Cryan, J. F., Harkin, A., Naughton, M., Kelly, J. P., & Leonard, B. E. (2000). Characterization of D-fenfluramine-induced hypothermia: evidence for multiple sites of action. European Journal of Pharmacology, 390(3), 275-85.
Cryan JF, et al. Characterization of D-fenfluramine-induced Hypothermia: Evidence for Multiple Sites of Action. Eur J Pharmacol. 2000 Mar 3;390(3):275-85. PubMed PMID: 10708734.
* Article titles in AMA citation format should be in sentence-case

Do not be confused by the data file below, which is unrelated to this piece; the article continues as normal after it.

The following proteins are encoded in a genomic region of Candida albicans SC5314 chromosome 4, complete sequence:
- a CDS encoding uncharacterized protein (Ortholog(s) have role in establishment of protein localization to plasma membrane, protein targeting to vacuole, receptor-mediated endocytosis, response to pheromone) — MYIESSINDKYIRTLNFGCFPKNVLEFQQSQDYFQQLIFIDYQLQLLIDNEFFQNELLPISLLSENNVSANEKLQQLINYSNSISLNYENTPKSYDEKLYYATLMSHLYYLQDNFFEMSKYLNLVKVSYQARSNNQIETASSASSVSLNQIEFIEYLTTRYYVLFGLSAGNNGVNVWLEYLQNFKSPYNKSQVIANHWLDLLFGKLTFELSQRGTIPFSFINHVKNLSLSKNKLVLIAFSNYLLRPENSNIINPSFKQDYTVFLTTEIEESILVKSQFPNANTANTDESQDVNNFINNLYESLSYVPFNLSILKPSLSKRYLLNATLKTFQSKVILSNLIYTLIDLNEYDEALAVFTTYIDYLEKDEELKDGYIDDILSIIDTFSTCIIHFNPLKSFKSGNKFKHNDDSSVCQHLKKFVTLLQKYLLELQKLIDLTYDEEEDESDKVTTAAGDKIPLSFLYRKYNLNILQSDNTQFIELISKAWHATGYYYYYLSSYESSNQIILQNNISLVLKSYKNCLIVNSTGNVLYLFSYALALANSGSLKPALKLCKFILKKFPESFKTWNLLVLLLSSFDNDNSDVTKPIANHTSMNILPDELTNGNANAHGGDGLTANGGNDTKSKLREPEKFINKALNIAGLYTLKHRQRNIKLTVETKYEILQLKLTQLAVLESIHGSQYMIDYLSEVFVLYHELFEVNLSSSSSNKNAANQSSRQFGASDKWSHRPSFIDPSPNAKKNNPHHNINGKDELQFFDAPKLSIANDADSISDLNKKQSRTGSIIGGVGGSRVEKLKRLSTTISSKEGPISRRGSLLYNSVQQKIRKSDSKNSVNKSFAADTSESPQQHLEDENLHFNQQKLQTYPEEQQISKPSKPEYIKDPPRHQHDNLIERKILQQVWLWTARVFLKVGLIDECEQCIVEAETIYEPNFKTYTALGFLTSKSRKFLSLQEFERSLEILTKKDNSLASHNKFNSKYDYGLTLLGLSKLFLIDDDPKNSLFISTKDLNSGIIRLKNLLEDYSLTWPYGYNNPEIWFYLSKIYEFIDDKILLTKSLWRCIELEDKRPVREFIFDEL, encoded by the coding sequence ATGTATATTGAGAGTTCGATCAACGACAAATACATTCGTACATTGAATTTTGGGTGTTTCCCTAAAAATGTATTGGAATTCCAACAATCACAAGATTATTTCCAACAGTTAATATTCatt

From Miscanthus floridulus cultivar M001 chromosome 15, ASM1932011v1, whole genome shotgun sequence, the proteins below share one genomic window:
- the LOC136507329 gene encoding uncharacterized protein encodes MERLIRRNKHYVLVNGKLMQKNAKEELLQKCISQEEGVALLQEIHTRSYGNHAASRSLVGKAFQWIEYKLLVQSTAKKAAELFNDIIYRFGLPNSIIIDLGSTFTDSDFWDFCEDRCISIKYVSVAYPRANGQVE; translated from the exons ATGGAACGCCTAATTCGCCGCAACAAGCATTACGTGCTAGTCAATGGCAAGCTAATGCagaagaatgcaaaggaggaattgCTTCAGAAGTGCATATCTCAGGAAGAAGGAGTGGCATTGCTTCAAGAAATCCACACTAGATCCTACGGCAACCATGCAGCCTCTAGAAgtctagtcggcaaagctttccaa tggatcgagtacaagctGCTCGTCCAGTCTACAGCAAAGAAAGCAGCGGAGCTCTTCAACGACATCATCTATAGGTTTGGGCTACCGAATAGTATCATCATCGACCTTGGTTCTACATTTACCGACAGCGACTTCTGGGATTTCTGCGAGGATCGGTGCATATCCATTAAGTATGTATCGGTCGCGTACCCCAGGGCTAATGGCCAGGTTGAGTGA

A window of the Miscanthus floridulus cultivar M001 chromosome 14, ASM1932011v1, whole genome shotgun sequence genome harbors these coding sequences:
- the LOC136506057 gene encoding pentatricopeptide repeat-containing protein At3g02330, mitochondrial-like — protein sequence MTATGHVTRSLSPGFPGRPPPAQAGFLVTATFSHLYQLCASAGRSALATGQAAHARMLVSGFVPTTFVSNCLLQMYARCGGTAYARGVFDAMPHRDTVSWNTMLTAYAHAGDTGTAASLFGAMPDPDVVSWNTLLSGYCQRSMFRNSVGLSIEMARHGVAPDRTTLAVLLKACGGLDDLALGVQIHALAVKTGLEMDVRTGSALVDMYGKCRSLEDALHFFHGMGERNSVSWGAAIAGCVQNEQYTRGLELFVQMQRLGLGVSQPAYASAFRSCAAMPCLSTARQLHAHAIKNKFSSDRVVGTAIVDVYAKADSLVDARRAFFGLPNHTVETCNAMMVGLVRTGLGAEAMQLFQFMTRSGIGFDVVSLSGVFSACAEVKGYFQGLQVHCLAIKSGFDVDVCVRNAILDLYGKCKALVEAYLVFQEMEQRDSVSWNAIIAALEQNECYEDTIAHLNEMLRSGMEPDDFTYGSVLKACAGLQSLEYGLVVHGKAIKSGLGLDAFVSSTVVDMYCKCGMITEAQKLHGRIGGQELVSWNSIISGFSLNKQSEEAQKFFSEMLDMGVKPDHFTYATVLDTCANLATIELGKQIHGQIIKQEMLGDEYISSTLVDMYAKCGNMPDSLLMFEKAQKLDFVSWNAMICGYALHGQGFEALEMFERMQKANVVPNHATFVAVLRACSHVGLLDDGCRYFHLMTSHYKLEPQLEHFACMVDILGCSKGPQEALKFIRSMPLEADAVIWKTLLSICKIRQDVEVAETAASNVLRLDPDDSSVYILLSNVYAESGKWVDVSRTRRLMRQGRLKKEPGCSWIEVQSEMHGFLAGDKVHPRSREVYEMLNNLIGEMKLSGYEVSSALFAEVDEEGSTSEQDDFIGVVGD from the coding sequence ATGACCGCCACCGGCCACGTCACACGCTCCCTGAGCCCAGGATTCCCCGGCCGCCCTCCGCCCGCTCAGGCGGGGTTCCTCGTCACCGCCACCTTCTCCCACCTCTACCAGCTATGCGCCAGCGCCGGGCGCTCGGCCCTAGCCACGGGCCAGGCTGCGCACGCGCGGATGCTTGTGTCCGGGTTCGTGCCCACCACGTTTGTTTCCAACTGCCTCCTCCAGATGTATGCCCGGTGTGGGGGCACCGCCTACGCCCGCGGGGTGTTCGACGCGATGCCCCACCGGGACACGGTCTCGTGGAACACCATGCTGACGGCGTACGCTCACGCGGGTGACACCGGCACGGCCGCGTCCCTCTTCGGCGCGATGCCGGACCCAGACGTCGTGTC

TY - JOUR T1 - Characterization of D-fenfluramine-induced hypothermia: evidence for multiple sites of action. AU - Cryan,J F, AU - Harkin,A, AU - Naughton,M, AU - Kelly,J P, AU - Leonard,B E, PY - 2000/3/10/pubmed PY - 2000/5/16/medline PY - 2000/3/10/entrez SP - 275 EP - 85 JF - European journal of pharmacology JO - Eur J Pharmacol VL - 390 IS - 3 N2 - The effects of D-fenfluramine on core body temperature has been largely investigated under conditions of either high or low ambient temperature, whereas little research has focused on this response under normal environmental conditions. Moreover, there has been neglect in research on the mechanisms underlying changes in body temperature. In this study, we demonstrate that D-fenfluramine (5 and 10 mg/kg) induces a sustained decrease in body temperature in the rat under normal ambient temperatures. Pre-treatment with the selective serotonin reuptake inhibitor sertraline (5 mg/kg), the full 5-HT(1A) receptor antagonist 4-fluoro-N-[2-[4-(2-methoxyphenyl)-1-piperazinyl]ethyl]-2-pyridinyl benzamide], WAY 100635 (0.15 mg/kg) and the 5-HT(2C) receptor antagonist benzofuran-2-carboxamidine, RO 43-0440 (2.5 mg/kg) blocked D-fenfluramine-induced hypothermia. Depletion of 5-hydroxytryptamine (5-HT) stores following treatment with the serotonergic neurotoxin parachlorophenylalanine reversed the initial hypothermic effects of D-fenfluramine but not the later effects, as D120 min post-challenge) in animals pre-treated with parachlorophenylalanine. Such findings are consistent with a requirement for D-fenfluramine uptake into 5-HT neurons followed by release of 5-HT from intracellular stores and stimulation of post-synaptic 5-HT receptors to reduce body temperature. The hypothermic response to D-fenfluramine was potentiated by ketanserin pre-treatment 30 min post-challenge but then antagonized at later time intervals. Pre-treatment with the dopamine, D(2) antagonist, haloperidol (1 mg/kg) and sulpiride (30 mg/kg) had a similar effect in blocking the hypothermia as WAY 100635, suggesting a role for dopamine D(2) receptors in the response. Pre-treatment with the alpha(2)-adrenoceptor antagonist yohimbine failed to block the hypothermic response. These results suggest multiple sites of action mediating D-fenfluramine-induced hypothermia and may be the result of a combined effect of D-fenfluramine and its active metabolite norfenfluramine affecting not only the release of 5-HT but also stimulation of post-synaptic receptors. SN - 0014-2999 UR - https://www.unboundmedicine.com/medline/citation/10708734/Characterization_of_D_fenfluramine_induced_hypothermia:_evidence_for_multiple_sites_of_action_ L2 - https://linkinghub.elsevier.com/retrieve/pii/S0014299900000121 DB - PRIME DP - Unbound Medicine ER -